Business, Economics and Jobs

Airbus to offer some extra-wide seats


A US Airways Airbus A320 airplane takes off from Ronald Reagan Washington National Airport in Arlington, Virginia, March 28, 2013.


Saul Loeb

Airbus will offer airlines the option of extra-wide seats on its A320 jets to keep up with "trends in demographics" and accommodate large passengers, it announced this week at the Aircraft Interiors Expo in Hamburg.

The extra-wide seats will measure 20 inches across instead of the standard 18 inches, and will likely be installed only as aisle seats.

The window and middle seats will each lose an inch of width to generate the extra space.

Airbus sells the idea as an innovative way to "meet passenger needs," even though two-thirds of its customers will lose out.

The planemaker first floated the idea in 2012, and not everyone loved it: A July poll by Skyscanner found 80 percent of Brits opposed losing an inch of seating to accommodate their larger neighbors, according to AOL UK.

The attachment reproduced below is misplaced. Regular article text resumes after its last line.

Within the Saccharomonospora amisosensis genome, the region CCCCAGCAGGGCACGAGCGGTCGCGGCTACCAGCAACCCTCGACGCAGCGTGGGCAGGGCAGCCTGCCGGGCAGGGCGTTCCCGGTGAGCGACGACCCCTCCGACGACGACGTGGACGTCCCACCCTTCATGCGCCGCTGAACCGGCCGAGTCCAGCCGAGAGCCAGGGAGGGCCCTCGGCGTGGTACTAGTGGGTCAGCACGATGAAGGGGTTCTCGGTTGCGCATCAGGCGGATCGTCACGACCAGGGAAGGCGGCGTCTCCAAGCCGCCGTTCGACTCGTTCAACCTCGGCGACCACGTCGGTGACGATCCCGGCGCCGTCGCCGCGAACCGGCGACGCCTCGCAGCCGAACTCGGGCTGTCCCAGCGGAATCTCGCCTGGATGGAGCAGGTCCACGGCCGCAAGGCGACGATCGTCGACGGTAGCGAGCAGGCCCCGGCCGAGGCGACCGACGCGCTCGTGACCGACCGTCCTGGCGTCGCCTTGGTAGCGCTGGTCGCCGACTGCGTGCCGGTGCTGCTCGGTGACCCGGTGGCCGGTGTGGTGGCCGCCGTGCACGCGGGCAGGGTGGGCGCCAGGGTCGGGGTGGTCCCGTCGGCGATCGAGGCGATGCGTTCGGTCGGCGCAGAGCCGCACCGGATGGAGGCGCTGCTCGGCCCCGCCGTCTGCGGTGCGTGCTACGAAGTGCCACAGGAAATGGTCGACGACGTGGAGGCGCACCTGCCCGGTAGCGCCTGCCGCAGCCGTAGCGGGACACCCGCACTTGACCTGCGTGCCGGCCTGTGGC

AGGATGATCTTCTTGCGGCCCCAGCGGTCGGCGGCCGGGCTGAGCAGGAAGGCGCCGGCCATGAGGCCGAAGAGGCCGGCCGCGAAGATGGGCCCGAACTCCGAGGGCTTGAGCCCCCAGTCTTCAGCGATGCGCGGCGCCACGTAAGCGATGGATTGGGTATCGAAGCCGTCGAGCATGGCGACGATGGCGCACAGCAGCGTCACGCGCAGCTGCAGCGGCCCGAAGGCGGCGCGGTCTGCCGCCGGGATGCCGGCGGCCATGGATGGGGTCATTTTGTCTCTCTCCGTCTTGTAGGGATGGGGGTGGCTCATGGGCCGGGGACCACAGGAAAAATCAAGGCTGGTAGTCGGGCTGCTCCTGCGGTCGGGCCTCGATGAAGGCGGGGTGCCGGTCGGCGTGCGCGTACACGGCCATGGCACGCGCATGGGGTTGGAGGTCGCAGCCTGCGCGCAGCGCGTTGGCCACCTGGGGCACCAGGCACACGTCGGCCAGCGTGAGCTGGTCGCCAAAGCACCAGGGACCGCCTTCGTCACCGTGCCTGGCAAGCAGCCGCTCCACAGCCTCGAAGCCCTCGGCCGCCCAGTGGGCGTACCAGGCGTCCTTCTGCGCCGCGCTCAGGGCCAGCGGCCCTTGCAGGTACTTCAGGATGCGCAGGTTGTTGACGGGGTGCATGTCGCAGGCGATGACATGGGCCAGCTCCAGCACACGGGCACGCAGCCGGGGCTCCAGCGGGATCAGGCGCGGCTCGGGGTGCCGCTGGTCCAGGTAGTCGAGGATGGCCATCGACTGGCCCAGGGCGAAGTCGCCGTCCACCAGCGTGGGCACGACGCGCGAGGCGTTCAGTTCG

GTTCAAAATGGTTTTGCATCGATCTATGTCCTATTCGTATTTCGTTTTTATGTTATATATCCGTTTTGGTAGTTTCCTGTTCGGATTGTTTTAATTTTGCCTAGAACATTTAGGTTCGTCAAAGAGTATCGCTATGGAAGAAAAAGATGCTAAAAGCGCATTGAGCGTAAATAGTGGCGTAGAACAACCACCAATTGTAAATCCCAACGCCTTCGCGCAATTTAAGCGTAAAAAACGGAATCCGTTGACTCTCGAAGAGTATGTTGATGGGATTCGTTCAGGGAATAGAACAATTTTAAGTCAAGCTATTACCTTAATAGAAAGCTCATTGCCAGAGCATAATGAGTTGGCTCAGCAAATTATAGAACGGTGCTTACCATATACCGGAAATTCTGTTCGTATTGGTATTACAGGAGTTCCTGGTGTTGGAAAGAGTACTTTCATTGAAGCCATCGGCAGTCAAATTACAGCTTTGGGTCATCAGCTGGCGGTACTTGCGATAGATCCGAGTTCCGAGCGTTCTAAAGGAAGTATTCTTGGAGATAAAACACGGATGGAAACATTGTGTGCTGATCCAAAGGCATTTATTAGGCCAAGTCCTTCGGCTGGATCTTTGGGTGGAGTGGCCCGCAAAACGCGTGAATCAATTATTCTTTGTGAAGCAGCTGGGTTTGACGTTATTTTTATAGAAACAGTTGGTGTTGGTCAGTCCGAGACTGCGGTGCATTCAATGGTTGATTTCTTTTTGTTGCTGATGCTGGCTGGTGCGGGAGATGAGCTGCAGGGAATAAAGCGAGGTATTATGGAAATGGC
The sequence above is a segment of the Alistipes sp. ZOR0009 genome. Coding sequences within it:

The real winners will be airlines, who will be able to charge extra for the extra-wide seats.

"Passengers in the window seat are already happy and those in the centre seat might not be willing to pay as much for the extra width," Airbus aircraft interiors marketing manager Stefanie Von Linstow told Flightglobal.

"The aisle seat seems the most attractive for the concept."

The issue of how to accommodate large passengers while maintaining already thin profit margins is a difficult one for airlines, which need to minimize the weight of their aircraft to save money on fuel.

The idea of a "fat tax" — charging heavy customers an extra fee — is untenable in the US for the time being. Charging extra money for a slightly wider seat is a small step in that direction.

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